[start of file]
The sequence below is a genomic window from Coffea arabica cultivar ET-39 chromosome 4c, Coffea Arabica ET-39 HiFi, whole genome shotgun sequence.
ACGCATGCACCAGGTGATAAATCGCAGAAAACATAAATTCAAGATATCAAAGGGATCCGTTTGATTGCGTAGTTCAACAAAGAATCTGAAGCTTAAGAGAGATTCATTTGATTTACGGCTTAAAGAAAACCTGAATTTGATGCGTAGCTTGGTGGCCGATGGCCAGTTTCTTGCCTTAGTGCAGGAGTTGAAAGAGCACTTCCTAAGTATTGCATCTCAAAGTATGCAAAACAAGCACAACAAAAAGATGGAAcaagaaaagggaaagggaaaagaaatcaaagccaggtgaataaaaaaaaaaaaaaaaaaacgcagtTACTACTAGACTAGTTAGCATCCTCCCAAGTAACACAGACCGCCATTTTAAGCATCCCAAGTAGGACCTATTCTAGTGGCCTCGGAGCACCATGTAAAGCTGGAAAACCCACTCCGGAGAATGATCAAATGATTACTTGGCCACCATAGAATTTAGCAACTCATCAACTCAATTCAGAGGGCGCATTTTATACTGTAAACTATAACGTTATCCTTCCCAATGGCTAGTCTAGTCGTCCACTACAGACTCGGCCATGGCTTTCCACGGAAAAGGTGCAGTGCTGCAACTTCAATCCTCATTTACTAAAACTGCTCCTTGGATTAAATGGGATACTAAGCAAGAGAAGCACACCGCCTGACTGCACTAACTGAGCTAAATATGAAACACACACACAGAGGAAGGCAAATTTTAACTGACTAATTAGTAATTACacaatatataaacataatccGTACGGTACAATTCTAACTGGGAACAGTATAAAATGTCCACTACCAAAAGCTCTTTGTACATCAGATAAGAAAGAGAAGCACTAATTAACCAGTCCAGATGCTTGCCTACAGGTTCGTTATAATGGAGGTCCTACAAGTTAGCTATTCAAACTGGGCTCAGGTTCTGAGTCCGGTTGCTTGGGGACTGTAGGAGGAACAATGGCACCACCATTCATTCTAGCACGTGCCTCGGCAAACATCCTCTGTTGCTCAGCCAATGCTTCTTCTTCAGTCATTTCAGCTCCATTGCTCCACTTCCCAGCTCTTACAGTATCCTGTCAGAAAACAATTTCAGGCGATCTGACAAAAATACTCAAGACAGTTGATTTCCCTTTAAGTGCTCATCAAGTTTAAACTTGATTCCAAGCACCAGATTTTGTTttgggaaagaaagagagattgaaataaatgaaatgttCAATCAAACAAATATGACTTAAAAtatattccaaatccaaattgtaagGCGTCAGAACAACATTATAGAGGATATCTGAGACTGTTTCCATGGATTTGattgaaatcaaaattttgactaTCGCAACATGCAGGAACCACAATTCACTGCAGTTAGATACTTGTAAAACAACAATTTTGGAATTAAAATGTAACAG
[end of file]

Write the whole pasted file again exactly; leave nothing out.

The sequence below is a genomic window from Coffea arabica cultivar ET-39 chromosome 4c, Coffea Arabica ET-39 HiFi, whole genome shotgun sequence.
ACGCATGCACCAGGTGATAAATCGCAGAAAACATAAATTCAAGATATCAAAGGGATCCGTTTGATTGCGTAGTTCAACAAAGAATCTGAAGCTTAAGAGAGATTCATTTGATTTACGGCTTAAAGAAAACCTGAATTTGATGCGTAGCTTGGTGGCCGATGGCCAGTTTCTTGCCTTAGTGCAGGAGTTGAAAGAGCACTTCCTAAGTATTGCATCTCAAAGTATGCAAAACAAGCACAACAAAAAGATGGAAcaagaaaagggaaagggaaaagaaatcaaagccaggtgaataaaaaaaaaaaaaaaaaaacgcagtTACTACTAGACTAGTTAGCATCCTCCCAAGTAACACAGACCGCCATTTTAAGCATCCCAAGTAGGACCTATTCTAGTGGCCTCGGAGCACCATGTAAAGCTGGAAAACCCACTCCGGAGAATGATCAAATGATTACTTGGCCACCATAGAATTTAGCAACTCATCAACTCAATTCAGAGGGCGCATTTTATACTGTAAACTATAACGTTATCCTTCCCAATGGCTAGTCTAGTCGTCCACTACAGACTCGGCCATGGCTTTCCACGGAAAAGGTGCAGTGCTGCAACTTCAATCCTCATTTACTAAAACTGCTCCTTGGATTAAATGGGATACTAAGCAAGAGAAGCACACCGCCTGACTGCACTAACTGAGCTAAATATGAAACACACACACAGAGGAAGGCAAATTTTAACTGACTAATTAGTAATTACacaatatataaacataatccGTACGGTACAATTCTAACTGGGAACAGTATAAAATGTCCACTACCAAAAGCTCTTTGTACATCAGATAAGAAAGAGAAGCACTAATTAACCAGTCCAGATGCTTGCCTACAGGTTCGTTATAATGGAGGTCCTACAAGTTAGCTATTCAAACTGGGCTCAGGTTCTGAGTCCGGTTGCTTGGGGACTGTAGGAGGAACAATGGCACCACCATTCATTCTAGCACGTGCCTCGGCAAACATCCTCTGTTGCTCAGCCAATGCTTCTTCTTCAGTCATTTCAGCTCCATTGCTCCACTTCCCAGCTCTTACAGTATCCTGTCAGAAAACAATTTCAGGCGATCTGACAAAAATACTCAAGACAGTTGATTTCCCTTTAAGTGCTCATCAAGTTTAAACTTGATTCCAAGCACCAGATTTTGTTttgggaaagaaagagagattgaaataaatgaaatgttCAATCAAACAAATATGACTTAAAAtatattccaaatccaaattgtaagGCGTCAGAACAACATTATAGAGGATATCTGAGACTGTTTCCATGGATTTGattgaaatcaaaattttgactaTCGCAACATGCAGGAACCACAATTCACTGCAGTTAGATACTTGTAAAACAACAATTTTGGAATTAAAATGTAACAG